Figure 1 reports the normalized variables in the test data, where the false alarm samples are marked with red triangles generated by LSTM-DDMN. Based on the observation, we discover that three situations trigger the false alarms: (1) fake anomalies, for example, the single deviated samples in Figures 1(d) and 1(e); (2) unknown incidents such as the continuous drop in Figures 1(a), 1(e), 1(f), and 1(g); (3) sparse samples that are normal but rarely seen in the training dataset. For fake anomalies, they inevitably lead to false alarms because they are essentially some kind of anomalies. They can be avoided by engineering approaches such as a multidecision method. For unknown incidents, they may be caused by unknown events in the satellite or space. Investigating the reason can help to understand the status of the satellite. For sparse samples, they are usually generated when the satellite changes from one mode to another, which lead to infrequent samples. Some error smoothing methods were proposed to figure out this problem [11]. In summary, although the deep learning approach inevitably brings some false alarms, they are able to detect anomalies and provide valuable information to the operators about what is occurring in the system.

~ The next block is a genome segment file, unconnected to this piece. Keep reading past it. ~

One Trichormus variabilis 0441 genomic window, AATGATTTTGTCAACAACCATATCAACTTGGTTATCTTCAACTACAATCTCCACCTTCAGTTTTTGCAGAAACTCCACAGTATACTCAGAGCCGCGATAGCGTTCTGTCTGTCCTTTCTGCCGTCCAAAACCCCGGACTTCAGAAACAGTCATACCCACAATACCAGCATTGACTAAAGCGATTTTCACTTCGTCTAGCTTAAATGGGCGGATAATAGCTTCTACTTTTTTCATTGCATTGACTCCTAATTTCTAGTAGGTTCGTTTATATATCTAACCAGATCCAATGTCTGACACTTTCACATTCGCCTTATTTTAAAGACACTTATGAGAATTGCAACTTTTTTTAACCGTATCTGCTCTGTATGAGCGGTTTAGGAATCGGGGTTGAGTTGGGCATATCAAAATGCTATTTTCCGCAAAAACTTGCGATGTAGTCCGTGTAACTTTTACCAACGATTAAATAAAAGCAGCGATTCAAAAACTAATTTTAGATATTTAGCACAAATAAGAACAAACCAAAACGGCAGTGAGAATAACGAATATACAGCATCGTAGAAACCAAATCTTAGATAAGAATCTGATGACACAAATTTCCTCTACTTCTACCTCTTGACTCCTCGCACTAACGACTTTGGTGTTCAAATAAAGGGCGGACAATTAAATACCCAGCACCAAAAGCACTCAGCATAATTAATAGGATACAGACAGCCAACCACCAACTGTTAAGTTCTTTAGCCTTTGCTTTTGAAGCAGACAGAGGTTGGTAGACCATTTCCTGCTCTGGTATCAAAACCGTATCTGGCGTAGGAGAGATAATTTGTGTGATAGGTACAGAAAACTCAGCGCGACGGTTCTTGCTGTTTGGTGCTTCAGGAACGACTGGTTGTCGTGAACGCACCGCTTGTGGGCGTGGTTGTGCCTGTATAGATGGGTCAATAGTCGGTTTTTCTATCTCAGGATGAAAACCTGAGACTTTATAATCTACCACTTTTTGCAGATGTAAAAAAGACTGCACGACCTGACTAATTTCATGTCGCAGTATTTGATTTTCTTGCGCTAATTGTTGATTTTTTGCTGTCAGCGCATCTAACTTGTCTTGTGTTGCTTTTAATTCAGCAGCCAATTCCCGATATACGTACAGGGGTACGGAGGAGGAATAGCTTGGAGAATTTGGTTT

4.1. Anomaly Detection Methods

Anomalies can be classified into the following three categories: point, contextual, and collective [18]. Point anomalies refer to individual data instances that fall within low-density regions of values. Contextual anomalies refer to anomalous data instances in a specific context. Collective anomalies refer to a collection of anomalous data instances with respect to the entire dataset. This paper mainly focuses on point anomalies.

The Out-Of-Limit (OOL) is a knowledge-driven method. However, the OOL method is not sufficient for the modern complex satellite systems with a huge number of sensors. To explore potential improvements over OOL approaches, data-driven methods are developed by learning knowledge from data using various machine learning approaches. These approaches include dimensionality reduction approaches [7, 22, 24], clustering-based approaches [8, 2325], and nearest neighbor methods [2628].